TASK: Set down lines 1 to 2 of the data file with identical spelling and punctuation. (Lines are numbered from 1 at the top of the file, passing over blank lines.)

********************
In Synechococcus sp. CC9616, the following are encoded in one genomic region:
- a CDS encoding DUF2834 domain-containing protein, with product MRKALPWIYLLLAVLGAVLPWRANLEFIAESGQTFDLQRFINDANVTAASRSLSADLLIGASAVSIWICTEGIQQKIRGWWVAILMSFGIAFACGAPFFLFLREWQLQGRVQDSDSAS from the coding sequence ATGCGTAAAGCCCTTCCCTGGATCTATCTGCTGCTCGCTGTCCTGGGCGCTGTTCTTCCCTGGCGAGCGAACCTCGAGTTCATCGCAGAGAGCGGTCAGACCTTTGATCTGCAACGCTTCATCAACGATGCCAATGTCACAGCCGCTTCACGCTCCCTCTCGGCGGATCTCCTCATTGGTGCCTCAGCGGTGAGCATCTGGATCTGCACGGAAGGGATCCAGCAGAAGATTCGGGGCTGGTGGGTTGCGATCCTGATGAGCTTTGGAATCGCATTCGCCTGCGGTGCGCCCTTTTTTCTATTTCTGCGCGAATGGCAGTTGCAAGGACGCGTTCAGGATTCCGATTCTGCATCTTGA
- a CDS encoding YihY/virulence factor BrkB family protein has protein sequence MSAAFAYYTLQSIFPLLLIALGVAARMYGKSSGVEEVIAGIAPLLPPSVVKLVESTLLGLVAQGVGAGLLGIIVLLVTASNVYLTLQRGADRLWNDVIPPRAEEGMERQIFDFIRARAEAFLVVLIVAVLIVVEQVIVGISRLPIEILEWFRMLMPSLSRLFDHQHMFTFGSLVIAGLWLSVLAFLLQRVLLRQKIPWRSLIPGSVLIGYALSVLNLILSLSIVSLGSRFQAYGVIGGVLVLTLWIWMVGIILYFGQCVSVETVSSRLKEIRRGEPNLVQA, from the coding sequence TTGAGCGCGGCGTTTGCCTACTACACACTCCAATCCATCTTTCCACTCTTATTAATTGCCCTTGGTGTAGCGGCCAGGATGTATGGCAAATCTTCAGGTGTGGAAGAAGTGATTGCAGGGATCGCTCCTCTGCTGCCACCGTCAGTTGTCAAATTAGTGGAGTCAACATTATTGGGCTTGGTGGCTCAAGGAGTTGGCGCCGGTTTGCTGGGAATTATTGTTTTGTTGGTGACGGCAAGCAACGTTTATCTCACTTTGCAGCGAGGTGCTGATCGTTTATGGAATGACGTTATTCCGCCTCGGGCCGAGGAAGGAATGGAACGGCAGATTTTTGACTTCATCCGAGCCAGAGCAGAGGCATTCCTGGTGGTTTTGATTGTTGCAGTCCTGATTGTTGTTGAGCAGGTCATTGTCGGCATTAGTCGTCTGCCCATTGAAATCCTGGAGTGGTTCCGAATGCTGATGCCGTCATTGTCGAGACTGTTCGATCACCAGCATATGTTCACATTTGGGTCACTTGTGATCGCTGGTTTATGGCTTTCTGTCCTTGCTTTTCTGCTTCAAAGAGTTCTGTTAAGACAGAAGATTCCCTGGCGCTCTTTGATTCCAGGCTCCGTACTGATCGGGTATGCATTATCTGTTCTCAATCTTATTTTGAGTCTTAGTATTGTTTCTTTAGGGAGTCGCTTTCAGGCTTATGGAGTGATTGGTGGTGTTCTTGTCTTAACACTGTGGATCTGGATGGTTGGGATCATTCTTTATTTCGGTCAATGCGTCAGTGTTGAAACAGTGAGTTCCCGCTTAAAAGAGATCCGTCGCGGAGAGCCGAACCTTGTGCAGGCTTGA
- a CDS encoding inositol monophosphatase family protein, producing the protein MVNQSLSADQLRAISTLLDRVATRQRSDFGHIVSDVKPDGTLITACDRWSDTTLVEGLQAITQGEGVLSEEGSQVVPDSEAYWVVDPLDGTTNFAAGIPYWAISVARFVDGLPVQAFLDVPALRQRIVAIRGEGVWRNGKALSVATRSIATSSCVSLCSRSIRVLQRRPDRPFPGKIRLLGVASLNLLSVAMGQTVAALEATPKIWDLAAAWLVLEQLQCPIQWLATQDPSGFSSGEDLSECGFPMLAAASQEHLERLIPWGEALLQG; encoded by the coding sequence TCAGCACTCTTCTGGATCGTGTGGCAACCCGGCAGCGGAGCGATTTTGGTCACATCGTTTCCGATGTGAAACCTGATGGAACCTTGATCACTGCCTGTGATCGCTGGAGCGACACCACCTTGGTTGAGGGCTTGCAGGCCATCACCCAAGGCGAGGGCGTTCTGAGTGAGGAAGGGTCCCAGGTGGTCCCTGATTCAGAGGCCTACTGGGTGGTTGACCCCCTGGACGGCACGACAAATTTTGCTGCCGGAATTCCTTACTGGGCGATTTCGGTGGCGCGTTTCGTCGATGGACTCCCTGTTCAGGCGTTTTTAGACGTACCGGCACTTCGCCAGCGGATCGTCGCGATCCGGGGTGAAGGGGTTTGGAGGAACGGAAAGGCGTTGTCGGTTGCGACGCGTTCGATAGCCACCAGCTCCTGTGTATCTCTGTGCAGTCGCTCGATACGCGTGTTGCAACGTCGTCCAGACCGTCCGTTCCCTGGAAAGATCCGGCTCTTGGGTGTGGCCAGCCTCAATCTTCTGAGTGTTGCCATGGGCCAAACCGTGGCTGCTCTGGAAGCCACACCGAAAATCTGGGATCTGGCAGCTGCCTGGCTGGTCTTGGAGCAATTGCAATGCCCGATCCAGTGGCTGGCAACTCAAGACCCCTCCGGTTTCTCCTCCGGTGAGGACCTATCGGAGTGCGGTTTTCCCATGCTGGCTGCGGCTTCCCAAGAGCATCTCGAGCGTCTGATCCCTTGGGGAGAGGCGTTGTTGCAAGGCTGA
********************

In Synechococcus sp. CC9616, the following are encoded in one genomic region:
- a CDS encoding DUF2834 domain-containing protein, with product MRKALPWIYLLLAVLGAVLPWRANLEFIAESGQTFDLQRFINDANVTAASRSLSADLLIGASAVSIWICTEGIQQKIRGWWVAILMSFGIAFACGAPFFLFLREWQLQGRVQDSDSAS from the coding sequence ATGCGTAAAGCCCTTCCCTGGATCTATCTGCTGCTCGCTGTCCTGGGCGCTGTTCTTCCCTGGCGAGCGAACCTCGAGTTCATCGCAGAGAGCGGTCAGACCTTTGATCTGCAACGCTTCATCAACGATGCCAATGTCACAGCCGCTTCACGCTCCCTCTCGGCGGATCTCCTCATTGGTGCCTCAGCGGTGAGCATCTGGATCTGCACGGAAGGGATCCAGCAGAAGATTCGGGGCTGGTGGGTTGCGATCCTGATGAGCTTTGGAATCGCATTCGCCTGCGGTGCGCCCTTTTTTCTATTTCTGCGCGAATGGCAGTTGCAAGGACGCGTTCAGGATTCCGATTCTGCATCTTGA